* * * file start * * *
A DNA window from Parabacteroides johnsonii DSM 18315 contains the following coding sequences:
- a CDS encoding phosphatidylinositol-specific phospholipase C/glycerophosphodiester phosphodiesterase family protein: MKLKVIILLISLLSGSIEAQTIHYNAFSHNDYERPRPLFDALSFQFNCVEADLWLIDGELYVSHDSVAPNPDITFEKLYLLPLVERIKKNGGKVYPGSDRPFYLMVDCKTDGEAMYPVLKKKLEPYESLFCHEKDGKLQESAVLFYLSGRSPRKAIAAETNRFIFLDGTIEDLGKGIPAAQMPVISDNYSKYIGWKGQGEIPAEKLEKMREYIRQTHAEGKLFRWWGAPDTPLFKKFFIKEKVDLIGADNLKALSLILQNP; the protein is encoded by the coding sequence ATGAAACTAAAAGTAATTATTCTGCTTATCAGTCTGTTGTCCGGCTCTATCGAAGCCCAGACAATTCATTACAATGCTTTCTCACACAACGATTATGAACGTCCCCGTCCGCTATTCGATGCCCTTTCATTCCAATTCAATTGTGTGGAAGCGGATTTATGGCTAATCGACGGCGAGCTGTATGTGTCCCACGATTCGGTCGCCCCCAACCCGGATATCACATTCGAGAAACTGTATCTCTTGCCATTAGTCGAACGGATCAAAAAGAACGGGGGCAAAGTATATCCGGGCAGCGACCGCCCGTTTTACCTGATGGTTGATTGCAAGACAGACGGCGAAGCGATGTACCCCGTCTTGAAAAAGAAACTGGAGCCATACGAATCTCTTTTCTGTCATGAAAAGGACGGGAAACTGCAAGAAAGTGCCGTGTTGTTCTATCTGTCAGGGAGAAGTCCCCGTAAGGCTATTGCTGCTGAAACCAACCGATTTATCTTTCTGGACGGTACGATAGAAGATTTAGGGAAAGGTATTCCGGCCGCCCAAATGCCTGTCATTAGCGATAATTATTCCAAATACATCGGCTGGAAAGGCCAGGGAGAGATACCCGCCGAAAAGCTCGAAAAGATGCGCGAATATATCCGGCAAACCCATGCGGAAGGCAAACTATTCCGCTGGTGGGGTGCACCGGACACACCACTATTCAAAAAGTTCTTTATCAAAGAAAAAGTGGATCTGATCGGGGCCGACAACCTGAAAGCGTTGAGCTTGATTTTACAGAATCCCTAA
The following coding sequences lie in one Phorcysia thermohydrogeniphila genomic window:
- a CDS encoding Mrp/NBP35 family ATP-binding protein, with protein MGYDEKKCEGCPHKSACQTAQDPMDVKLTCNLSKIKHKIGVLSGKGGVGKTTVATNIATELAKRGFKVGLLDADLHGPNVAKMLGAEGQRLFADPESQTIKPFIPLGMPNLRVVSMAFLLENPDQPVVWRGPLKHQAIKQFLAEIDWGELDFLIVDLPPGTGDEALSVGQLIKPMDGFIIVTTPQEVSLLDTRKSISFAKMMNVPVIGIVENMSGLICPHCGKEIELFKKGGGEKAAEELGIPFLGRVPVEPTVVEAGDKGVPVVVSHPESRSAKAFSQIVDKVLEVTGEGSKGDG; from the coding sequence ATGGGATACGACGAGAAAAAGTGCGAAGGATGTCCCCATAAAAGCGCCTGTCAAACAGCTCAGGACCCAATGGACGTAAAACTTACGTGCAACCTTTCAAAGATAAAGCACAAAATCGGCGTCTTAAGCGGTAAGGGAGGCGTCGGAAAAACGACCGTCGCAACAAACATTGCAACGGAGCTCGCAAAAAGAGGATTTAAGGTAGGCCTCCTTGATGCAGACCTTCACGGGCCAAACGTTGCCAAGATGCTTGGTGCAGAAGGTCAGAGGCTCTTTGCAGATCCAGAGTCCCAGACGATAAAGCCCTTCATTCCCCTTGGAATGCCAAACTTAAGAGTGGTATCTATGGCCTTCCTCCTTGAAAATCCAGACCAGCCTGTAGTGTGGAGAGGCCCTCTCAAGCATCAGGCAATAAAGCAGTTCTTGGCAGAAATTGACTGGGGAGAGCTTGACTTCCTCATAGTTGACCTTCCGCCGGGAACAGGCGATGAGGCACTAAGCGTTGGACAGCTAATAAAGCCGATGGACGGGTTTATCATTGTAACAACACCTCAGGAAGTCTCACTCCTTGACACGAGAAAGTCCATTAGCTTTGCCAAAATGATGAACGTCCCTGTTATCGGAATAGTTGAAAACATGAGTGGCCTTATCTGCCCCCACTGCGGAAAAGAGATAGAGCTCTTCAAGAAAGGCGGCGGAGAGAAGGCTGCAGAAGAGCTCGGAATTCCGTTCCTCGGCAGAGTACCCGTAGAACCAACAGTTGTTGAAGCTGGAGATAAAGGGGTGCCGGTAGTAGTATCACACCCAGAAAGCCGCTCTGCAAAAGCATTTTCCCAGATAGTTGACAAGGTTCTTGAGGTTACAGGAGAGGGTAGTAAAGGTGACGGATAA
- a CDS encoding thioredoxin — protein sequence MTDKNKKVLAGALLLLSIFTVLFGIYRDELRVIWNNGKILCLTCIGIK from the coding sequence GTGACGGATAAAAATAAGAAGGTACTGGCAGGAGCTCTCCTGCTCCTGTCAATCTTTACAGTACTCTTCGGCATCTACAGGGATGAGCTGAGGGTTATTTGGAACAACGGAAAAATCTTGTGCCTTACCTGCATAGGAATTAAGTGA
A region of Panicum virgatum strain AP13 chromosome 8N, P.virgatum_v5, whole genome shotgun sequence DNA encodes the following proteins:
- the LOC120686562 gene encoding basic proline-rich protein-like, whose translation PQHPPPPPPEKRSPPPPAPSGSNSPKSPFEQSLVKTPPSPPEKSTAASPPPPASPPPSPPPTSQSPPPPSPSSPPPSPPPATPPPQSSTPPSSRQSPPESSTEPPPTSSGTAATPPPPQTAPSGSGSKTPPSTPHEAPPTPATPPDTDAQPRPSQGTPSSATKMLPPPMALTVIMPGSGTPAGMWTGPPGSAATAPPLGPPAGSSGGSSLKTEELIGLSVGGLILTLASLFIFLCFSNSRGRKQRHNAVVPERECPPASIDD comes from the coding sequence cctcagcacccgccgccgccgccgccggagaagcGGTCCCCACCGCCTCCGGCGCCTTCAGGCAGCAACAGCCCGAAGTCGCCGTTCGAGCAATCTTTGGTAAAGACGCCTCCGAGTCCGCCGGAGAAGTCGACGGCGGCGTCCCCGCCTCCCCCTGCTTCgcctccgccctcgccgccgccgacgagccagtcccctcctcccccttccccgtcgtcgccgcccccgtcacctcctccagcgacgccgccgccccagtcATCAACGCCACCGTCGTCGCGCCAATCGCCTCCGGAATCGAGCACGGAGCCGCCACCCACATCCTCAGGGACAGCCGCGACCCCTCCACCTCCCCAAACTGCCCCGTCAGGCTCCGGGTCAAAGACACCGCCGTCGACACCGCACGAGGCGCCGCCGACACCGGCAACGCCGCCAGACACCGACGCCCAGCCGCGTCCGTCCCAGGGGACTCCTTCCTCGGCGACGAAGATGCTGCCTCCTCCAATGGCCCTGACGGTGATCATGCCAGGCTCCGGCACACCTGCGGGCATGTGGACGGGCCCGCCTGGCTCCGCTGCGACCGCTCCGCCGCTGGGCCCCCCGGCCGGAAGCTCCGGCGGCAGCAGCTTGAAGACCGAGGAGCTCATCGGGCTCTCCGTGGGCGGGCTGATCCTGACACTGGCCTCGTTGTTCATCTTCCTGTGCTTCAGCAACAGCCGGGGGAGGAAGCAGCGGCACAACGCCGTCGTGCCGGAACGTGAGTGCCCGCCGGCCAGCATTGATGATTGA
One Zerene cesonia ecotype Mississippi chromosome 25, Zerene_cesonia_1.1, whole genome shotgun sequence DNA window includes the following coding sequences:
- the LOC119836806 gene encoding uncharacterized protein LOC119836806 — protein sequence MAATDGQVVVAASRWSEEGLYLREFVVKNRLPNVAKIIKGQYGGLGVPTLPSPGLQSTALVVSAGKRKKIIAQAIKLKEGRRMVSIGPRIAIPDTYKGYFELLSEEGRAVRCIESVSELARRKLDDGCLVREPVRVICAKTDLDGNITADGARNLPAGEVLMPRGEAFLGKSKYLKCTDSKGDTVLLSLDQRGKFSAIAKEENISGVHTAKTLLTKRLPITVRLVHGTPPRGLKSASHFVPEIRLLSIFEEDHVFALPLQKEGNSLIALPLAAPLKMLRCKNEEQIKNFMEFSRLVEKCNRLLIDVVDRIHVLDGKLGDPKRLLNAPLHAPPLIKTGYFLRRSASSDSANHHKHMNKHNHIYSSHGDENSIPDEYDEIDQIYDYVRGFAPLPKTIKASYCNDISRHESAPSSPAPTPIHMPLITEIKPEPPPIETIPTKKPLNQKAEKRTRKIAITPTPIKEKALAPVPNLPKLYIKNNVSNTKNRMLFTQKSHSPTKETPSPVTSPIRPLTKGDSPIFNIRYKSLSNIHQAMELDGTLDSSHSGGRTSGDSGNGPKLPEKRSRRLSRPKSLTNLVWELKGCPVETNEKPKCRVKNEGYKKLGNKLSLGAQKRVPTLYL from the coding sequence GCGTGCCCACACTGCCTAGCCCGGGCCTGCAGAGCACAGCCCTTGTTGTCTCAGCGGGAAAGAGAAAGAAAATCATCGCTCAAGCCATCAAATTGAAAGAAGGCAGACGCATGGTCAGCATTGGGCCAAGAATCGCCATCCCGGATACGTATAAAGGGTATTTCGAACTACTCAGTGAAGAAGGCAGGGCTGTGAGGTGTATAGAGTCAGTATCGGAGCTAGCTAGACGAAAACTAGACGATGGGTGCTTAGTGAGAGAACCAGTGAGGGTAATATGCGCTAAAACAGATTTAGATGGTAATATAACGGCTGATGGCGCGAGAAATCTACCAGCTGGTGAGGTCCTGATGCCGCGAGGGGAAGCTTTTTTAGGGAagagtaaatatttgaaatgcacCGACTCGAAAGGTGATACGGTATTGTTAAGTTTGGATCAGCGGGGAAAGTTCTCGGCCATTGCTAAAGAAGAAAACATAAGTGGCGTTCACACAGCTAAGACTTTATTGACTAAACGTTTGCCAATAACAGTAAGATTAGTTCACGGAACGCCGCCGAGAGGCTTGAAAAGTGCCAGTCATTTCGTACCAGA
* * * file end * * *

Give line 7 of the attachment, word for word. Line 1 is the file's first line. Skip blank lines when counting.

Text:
- the LOC120686562 gene encoding basic proline-rich protein-like, whose translation PQHPPPPPPEKRSPPPPAPSGSNSPKSPFEQSLVKTPPSPPEKSTAASPPPPASPPPSPPPTSQSPPPPSPSSPPPSPPPATPPPQSSTPPSSRQSPPESSTEPPPTSSGTAATPPPPQTAPSGSGSKTPPSTPHEAPPTPATPPDTDAQPRPSQGTPSSATKMLPPPMALTVIMPGSGTPAGMWTGPPGSAATAPPLGPPAGSSGGSSLKTEELIGLSVGGLILTLASLFIFLCFSNSRGRKQRHNAVVPERECPPASIDD comes from the coding sequence cctcagcacccgccgccgccgccgccggagaagcGGTCCCCACCGCCTCCGGCGCCTTCAGGCAGCAACAGCCCGAAGTCGCCGTTCGAGCAATCTTTGGTAAAGACGCCTCCGAGTCCGCCGGAGAAGTCGACGGCGGCGTCCCCGCCTCCCCCTGCTTCgcctccgccctcgccgccgccgacgagccagtcccctcctcccccttccccgtcgtcgccgcccccgtcacctcctccagcgacgccgccgccccagtcATCAACGCCACCGTCGTCGCGCCAATCGCCTCCGGAATCGAGCACGGAGCCGCCACCCACATCCTCAGGGACAGCCGCGACCCCTCCACCTCCCCAAACTGCCCCGTCAGGCTCCGGGTCAAAGACACCGCCGTCGACACCGCACGAGGCGCCGCCGACACCGGCAACGCCGCCAGACACCGACGCCCAGCCGCGTCCGTCCCAGGGGACTCCTTCCTCGGCGACGAAGATGCTGCCTCCTCCAATGGCCCTGACGGTGATCATGCCAGGCTCCGGCACACCTGCGGGCATGTGGACGGGCCCGCCTGGCTCCGCTGCGACCGCTCCGCCGCTGGGCCCCCCGGCCGGAAGCTCCGGCGGCAGCAGCTTGAAGACCGAGGAGCTCATCGGGCTCTCCGTGGGCGGGCTGATCCTGACACTGGCCTCGTTGTTCATCTTCCTGTGCTTCAGCAACAGCCGGGGGAGGAAGCAGCGGCACAACGCCGTCGTGCCGGAACGTGAGTGCCCGCCGGCCAGCATTGATGATTGA